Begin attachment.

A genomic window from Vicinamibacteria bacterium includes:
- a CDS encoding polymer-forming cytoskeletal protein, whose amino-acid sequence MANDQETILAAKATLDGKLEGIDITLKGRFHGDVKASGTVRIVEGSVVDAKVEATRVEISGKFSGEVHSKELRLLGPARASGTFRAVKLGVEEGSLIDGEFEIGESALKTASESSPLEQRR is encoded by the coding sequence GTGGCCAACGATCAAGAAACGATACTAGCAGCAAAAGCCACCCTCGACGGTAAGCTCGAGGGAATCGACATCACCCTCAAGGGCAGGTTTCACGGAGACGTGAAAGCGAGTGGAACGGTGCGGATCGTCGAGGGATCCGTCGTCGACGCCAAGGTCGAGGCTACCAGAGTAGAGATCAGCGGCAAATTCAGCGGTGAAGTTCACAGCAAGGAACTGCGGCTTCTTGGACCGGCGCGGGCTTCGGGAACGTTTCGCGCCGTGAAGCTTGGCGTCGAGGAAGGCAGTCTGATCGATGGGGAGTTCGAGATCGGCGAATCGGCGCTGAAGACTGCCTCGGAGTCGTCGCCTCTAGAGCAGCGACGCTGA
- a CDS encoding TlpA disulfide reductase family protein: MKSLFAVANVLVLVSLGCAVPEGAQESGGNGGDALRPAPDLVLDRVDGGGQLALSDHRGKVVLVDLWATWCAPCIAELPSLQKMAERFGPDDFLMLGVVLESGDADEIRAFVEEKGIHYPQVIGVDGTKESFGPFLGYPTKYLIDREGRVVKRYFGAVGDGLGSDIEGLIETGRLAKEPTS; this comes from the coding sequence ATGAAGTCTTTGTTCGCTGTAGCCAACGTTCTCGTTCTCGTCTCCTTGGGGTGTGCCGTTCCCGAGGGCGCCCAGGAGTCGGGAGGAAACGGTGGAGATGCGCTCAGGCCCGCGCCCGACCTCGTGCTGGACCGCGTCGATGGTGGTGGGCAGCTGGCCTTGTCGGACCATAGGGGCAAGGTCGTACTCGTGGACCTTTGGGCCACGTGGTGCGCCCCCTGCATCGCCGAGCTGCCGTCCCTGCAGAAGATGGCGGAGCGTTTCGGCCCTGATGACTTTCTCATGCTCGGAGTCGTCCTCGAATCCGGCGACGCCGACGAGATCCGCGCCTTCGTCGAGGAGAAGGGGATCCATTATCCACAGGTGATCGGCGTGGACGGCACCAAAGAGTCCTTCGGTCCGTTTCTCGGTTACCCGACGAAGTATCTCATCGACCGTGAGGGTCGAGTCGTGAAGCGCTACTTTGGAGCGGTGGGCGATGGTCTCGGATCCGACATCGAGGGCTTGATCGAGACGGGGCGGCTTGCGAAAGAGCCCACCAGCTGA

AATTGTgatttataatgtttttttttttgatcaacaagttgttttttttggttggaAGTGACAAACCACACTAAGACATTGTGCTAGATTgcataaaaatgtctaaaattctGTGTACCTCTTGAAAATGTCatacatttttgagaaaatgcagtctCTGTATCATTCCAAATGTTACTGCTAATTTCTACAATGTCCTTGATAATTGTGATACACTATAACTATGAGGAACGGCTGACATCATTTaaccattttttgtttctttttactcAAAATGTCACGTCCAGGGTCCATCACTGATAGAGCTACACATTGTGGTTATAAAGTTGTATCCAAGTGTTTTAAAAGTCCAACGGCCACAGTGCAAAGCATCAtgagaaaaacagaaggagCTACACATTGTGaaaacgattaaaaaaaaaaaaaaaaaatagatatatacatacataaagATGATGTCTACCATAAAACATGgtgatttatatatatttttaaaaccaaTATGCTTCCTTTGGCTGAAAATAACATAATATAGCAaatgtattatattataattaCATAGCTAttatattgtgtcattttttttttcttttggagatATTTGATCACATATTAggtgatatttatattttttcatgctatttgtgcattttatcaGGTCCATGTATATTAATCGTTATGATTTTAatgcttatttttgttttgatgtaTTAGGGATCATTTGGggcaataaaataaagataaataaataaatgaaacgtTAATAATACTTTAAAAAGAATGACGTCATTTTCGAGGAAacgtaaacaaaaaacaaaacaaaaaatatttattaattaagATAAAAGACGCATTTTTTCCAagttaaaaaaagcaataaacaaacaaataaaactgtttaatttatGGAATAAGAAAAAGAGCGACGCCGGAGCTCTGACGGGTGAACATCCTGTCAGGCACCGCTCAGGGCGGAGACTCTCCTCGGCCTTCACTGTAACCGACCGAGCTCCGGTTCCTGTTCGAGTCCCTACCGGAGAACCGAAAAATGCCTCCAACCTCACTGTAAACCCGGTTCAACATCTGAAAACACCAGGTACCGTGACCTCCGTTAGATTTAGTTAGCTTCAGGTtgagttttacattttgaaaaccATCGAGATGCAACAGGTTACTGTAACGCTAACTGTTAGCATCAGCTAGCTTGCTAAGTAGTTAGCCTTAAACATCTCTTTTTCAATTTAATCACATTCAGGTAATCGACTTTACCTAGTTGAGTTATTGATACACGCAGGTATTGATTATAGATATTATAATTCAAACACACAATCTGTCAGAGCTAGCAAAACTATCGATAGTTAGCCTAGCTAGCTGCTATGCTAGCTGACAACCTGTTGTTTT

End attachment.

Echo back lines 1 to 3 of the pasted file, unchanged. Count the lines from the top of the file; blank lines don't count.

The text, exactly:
A genomic window from Vicinamibacteria bacterium includes:
- a CDS encoding polymer-forming cytoskeletal protein, whose amino-acid sequence MANDQETILAAKATLDGKLEGIDITLKGRFHGDVKASGTVRIVEGSVVDAKVEATRVEISGKFSGEVHSKELRLLGPARASGTFRAVKLGVEEGSLIDGEFEIGESALKTASESSPLEQRR is encoded by the coding sequence GTGGCCAACGATCAAGAAACGATACTAGCAGCAAAAGCCACCCTCGACGGTAAGCTCGAGGGAATCGACATCACCCTCAAGGGCAGGTTTCACGGAGACGTGAAAGCGAGTGGAACGGTGCGGATCGTCGAGGGATCCGTCGTCGACGCCAAGGTCGAGGCTACCAGAGTAGAGATCAGCGGCAAATTCAGCGGTGAAGTTCACAGCAAGGAACTGCGGCTTCTTGGACCGGCGCGGGCTTCGGGAACGTTTCGCGCCGTGAAGCTTGGCGTCGAGGAAGGCAGTCTGATCGATGGGGAGTTCGAGATCGGCGAATCGGCGCTGAAGACTGCCTCGGAGTCGTCGCCTCTAGAGCAGCGACGCTGA
- a CDS encoding TlpA disulfide reductase family protein: MKSLFAVANVLVLVSLGCAVPEGAQESGGNGGDALRPAPDLVLDRVDGGGQLALSDHRGKVVLVDLWATWCAPCIAELPSLQKMAERFGPDDFLMLGVVLESGDADEIRAFVEEKGIHYPQVIGVDGTKESFGPFLGYPTKYLIDREGRVVKRYFGAVGDGLGSDIEGLIETGRLAKEPTS; this comes from the coding sequence ATGAAGTCTTTGTTCGCTGTAGCCAACGTTCTCGTTCTCGTCTCCTTGGGGTGTGCCGTTCCCGAGGGCGCCCAGGAGTCGGGAGGAAACGGTGGAGATGCGCTCAGGCCCGCGCCCGACCTCGTGCTGGACCGCGTCGATGGTGGTGGGCAGCTGGCCTTGTCGGACCATAGGGGCAAGGTCGTACTCGTGGACCTTTGGGCCACGTGGTGCGCCCCCTGCATCGCCGAGCTGCCGTCCCTGCAGAAGATGGCGGAGCGTTTCGGCCCTGATGACTTTCTCATGCTCGGAGTCGTCCTCGAATCCGGCGACGCCGACGAGATCCGCGCCTTCGTCGAGGAGAAGGGGATCCATTATCCACAGGTGATCGGCGTGGACGGCACCAAAGAGTCCTTCGGTCCGTTTCTCGGTTACCCGACGAAGTATCTCATCGACCGTGAGGGTCGAGTCGTGAAGCGCTACTTTGGAGCGGTGGGCGATGGTCTCGGATCCGACATCGAGGGCTTGATCGAGACGGGGCGGCTTGCGAAAGAGCCCACCAGCTGA